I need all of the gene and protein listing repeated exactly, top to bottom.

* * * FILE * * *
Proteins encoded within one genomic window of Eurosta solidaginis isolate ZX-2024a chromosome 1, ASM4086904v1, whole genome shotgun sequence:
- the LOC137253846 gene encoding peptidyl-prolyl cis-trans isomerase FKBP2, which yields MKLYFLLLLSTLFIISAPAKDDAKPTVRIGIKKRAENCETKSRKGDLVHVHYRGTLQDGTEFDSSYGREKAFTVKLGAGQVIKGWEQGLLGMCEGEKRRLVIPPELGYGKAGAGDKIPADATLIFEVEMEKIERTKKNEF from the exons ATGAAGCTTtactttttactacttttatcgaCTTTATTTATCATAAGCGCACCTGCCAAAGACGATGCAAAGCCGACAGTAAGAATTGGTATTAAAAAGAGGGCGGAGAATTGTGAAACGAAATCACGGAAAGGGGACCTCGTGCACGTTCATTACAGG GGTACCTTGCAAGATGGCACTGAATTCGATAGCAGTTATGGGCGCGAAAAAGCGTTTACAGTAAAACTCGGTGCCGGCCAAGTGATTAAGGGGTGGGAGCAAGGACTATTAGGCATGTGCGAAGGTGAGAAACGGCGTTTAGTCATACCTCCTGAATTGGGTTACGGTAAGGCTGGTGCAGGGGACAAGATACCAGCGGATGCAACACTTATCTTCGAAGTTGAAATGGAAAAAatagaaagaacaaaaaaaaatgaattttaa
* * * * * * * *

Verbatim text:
Proteins encoded within one genomic window of Eurosta solidaginis isolate ZX-2024a chromosome 1, ASM4086904v1, whole genome shotgun sequence:
- the LOC137253846 gene encoding peptidyl-prolyl cis-trans isomerase FKBP2, which yields MKLYFLLLLSTLFIISAPAKDDAKPTVRIGIKKRAENCETKSRKGDLVHVHYRGTLQDGTEFDSSYGREKAFTVKLGAGQVIKGWEQGLLGMCEGEKRRLVIPPELGYGKAGAGDKIPADATLIFEVEMEKIERTKKNEF from the exons ATGAAGCTTtactttttactacttttatcgaCTTTATTTATCATAAGCGCACCTGCCAAAGACGATGCAAAGCCGACAGTAAGAATTGGTATTAAAAAGAGGGCGGAGAATTGTGAAACGAAATCACGGAAAGGGGACCTCGTGCACGTTCATTACAGG GGTACCTTGCAAGATGGCACTGAATTCGATAGCAGTTATGGGCGCGAAAAAGCGTTTACAGTAAAACTCGGTGCCGGCCAAGTGATTAAGGGGTGGGAGCAAGGACTATTAGGCATGTGCGAAGGTGAGAAACGGCGTTTAGTCATACCTCCTGAATTGGGTTACGGTAAGGCTGGTGCAGGGGACAAGATACCAGCGGATGCAACACTTATCTTCGAAGTTGAAATGGAAAAAatagaaagaacaaaaaaaaatgaattttaa